BRENTWOOD, Tenn. -- The U.S. Supreme Court gets the case again Wednesday: Did a Tennessee high school football power violate recruiting rules or simply exercise free speech?
The 10-year-old dispute pits Brentwood Academy, a wealthy private school in suburban Nashville, against the Tennessee Secondary School Athletic Association, the state body governing high school sports.
Brentwood Academy sent a letter inviting 12 eighth-graders to attend spring football practice in 1997. The students' parents already had signed contracts and paid deposits to attend the high school.
But the athletic association said the letter violated rules against recruiting high school players, and it penalized the school with a $3,000 fine and four years' probation. School officials unsuccessfully appealed twice before suing.
There have been three appeals to the 6th U.S. Circuit Court and one previous trip to the U.S. Supreme Court. Mediation ordered by a federal judge failed to resolve the case.
The federal appeals court has ruled in favor of the school, saying the letter amounts to protected speech under the First Amendment. If that ruling stands, it would prevent all high school associations from enforcing recruiting rules, say lawyers for the TSSAA.
"I don't know how in the world any of these associations can continue to operate if that is the standard," said attorney Rick Colbert, who represents the athletic association. "There's no way for them to prevent recruiting if recruiting speech has to be permitted."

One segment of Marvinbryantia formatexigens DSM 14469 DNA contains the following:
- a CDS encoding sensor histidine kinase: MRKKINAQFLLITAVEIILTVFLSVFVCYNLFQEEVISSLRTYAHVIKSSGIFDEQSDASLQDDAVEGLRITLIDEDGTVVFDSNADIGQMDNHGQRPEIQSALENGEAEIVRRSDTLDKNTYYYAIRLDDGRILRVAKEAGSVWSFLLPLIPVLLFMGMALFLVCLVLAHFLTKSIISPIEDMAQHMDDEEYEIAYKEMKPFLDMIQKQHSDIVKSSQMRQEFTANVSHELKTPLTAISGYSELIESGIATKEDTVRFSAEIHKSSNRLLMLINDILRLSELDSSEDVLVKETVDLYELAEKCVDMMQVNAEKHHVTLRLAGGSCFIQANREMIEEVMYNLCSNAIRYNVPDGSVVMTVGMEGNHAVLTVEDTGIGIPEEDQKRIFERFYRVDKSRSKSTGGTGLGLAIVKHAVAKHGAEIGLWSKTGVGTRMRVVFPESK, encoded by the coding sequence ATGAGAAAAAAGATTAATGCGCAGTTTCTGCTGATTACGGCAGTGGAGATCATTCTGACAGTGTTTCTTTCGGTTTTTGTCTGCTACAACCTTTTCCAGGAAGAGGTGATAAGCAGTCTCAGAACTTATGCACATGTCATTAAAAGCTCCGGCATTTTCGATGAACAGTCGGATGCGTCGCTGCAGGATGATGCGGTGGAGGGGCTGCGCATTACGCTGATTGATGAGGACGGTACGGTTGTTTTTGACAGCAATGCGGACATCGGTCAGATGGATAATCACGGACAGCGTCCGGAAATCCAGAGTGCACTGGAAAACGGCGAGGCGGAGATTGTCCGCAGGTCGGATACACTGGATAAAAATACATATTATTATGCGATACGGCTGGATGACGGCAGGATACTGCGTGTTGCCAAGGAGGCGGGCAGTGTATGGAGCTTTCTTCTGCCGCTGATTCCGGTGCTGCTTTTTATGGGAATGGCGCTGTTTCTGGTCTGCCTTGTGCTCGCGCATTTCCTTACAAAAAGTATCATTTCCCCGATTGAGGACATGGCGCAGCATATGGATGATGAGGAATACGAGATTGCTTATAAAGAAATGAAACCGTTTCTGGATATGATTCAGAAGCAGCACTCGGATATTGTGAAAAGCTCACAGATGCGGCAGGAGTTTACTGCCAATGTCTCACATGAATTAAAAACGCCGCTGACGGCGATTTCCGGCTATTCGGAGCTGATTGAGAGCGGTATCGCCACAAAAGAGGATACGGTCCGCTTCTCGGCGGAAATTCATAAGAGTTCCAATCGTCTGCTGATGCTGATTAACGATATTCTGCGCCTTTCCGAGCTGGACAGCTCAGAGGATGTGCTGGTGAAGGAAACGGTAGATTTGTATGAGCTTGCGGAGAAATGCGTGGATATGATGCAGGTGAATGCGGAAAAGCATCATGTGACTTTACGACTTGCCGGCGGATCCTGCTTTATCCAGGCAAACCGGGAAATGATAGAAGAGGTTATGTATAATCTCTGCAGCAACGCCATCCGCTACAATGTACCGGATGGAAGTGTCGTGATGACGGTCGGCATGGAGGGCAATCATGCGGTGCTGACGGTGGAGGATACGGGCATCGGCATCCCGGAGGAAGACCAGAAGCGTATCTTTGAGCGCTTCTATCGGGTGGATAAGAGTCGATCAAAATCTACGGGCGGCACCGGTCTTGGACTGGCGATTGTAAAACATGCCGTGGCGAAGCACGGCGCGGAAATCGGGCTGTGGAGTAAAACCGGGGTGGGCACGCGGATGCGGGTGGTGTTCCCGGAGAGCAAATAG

Brentwood Academy officials say they support rules to prevent giving out cash or presents to football recruits. But headmaster Curt Masters, the school's second since 1997, said the letter was a harmless note to students already signed -- with money paid -- to attend the school.
"What are they really trying to protect from?" Masters said.
Attorney Lee Barfield, who has represented the school from the start, said the TSSAA is essentially asking the Supreme Court for an exemption from the First Amendment so it can crack down on recruiting violations.
"We say they should not do that," Barfield said.
In 2001, the Supreme Court ruled 5-4 in favor of Brentwood Academy, saying the athletic association acted in a quasi-governmental capacity and could be sued.
"Statistically speaking, you don't ever really expect a case to get here once, much less twice," Colbert said.
The NCAA, the National School Boards Association and the National Federation of State High School Associations have filed briefs supporting the TSSAA because they say they need broad power to protect children by enforcing recruiting rules.
But Brentwood Academy has the support of the National Women's Law Center, which is worried about holding government accountable for gender discrimination, the Association of Christian Schools International and the National Association of Independent Schools.
A ruling is expected by the end of June.
If Brentwood Academy wins, the school could ask the athletic association to pay for its legal expenses, and that could send the not-for-profit association into bankruptcy.
Brentwood Academy, where tuition is $14,450 for the 2007-08 school year, had spent more than $500,000 on this case through the first six months, Colbert said.
"We're the defendant. We've had no choice but to defend ourselves ... The only way we could have ever made it go away was just raise our hands, give up all rights, say, 'We lose. You win. How much do we owe you?'"